Lactate Production Can Function to Increase Cell Iron Concentration

Presenter: Caroline Ghio

Research Category: Health Sciences
College: College of Engineering
Major(s): Chemical Engineering
Graduation Date: 2021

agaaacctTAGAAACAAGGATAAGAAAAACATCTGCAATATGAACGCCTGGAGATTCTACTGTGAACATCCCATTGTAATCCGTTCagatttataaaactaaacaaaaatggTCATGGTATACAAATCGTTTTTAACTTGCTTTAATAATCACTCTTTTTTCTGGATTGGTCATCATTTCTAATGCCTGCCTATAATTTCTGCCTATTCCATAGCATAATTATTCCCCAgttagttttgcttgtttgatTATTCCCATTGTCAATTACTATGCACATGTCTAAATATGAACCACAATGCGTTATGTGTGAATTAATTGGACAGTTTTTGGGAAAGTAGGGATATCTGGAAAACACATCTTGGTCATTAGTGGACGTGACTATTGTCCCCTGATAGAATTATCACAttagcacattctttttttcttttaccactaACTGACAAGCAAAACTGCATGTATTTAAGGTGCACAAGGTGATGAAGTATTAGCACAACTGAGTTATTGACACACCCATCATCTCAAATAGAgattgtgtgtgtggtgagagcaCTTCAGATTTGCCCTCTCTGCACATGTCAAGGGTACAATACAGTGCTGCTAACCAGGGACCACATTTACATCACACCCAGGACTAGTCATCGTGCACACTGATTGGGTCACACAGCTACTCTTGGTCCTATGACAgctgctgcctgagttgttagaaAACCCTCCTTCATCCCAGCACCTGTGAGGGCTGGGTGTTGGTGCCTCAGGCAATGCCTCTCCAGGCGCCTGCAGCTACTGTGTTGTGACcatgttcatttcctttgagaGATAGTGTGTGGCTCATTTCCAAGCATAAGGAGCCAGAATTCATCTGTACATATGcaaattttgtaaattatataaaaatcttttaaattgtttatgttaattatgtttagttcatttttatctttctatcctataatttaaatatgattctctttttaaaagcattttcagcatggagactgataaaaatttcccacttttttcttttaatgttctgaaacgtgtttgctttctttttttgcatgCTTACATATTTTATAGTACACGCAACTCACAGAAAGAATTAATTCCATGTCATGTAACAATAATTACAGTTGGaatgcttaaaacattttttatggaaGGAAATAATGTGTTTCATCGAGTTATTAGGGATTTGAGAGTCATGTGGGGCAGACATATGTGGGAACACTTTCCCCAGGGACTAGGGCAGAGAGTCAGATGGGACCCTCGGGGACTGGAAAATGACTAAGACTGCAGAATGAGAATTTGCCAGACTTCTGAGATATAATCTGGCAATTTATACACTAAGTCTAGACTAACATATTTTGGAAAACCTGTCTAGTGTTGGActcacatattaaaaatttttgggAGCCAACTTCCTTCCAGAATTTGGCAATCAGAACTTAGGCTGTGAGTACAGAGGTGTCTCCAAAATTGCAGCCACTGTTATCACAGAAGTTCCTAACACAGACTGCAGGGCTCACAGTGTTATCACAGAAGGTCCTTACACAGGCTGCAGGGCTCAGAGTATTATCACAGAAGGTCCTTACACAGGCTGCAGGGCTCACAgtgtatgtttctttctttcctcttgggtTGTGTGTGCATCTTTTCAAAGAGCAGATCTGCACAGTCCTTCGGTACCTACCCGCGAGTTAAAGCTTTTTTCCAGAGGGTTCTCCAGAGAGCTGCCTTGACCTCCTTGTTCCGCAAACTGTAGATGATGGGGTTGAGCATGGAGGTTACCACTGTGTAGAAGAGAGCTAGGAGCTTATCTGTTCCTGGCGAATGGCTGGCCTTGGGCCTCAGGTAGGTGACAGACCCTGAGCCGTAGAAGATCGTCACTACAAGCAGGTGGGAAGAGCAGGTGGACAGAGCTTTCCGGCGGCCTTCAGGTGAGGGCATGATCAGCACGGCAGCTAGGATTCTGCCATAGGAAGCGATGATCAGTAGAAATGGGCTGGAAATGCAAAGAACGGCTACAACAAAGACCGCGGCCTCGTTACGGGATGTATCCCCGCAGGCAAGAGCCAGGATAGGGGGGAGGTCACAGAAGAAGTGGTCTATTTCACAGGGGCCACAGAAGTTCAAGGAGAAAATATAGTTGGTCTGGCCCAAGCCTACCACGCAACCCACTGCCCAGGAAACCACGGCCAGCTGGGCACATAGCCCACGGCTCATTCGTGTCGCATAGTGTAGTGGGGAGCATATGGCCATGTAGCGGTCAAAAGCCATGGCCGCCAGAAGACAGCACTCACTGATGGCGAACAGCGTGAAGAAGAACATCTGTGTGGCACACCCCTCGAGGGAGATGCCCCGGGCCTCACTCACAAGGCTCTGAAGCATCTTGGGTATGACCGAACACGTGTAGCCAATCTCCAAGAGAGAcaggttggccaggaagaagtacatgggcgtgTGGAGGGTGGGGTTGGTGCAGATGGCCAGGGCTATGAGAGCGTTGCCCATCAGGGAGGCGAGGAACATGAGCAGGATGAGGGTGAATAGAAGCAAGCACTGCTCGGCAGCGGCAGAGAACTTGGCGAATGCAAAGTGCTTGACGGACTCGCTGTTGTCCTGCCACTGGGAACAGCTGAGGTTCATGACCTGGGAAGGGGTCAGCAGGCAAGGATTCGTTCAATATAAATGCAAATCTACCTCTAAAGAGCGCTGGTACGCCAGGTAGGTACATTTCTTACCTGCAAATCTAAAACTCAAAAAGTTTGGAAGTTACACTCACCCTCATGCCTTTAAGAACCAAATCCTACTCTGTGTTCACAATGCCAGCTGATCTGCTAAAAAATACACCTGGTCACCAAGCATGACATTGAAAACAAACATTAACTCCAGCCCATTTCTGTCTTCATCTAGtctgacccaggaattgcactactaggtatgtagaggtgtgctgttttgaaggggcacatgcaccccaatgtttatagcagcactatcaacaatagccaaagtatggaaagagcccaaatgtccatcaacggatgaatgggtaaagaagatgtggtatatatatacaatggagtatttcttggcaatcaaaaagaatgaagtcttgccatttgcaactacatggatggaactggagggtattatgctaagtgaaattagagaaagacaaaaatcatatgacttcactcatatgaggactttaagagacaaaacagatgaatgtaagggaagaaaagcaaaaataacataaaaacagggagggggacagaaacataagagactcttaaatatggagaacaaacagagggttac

Iron is an essential micronutrient required by every cell. Under conditions of limited availability, plants and microbials evolved mechanisms to acquire iron, including a reprogramming of carbon metabolism with the activity of several enzymes involved in the Krebs cycle and glycolytic pathway. It was postulated that human cells similarly employ low molecular weight organic acids to import iron. My earlier findings showed that lactate increases iron import by intestinal Caco-2 cells (human epithelial colorectal adenocarcinoma cells) and increased iron availability is reflected by elevated cell ferritin following incubation with organic acids. Data also showed that co-incubation of metabolic intermediates/products of glycolysis and the Krebs Cycle with ferric ammonium citrate (FAC) results in higher concentrations of iron import by Caco-2 cells. Additionally, incubations of Caco-2 cells with both iron and organic acid results in greater concentrations of the iron storage protein ferritin. To test for additional associations, two additional objectives were developed: (1) Demonstrate the impact of iron on cellular lactate by varying concentrations of FAC to Caco-2 cells and collecting supernatant and cells to test for the presence of lactate dehydrogenase (LDH), an enzyme that plays a role in cellular respiration. (2) Observe the effect of iron on Caco-2 cells by performing RT-PCR on cells treated with FAC. Experiments showed that cell exposure to FAC decreased HIF-_ mRNA/_-Actin mRNA and LDH mRNA/_-Actin mRNA. Incubations with FAC significantly decreased concentrations of LDH. An understanding of these mechanisms may provide insight into diseases such as lactic acidosis, asthma, and cancer.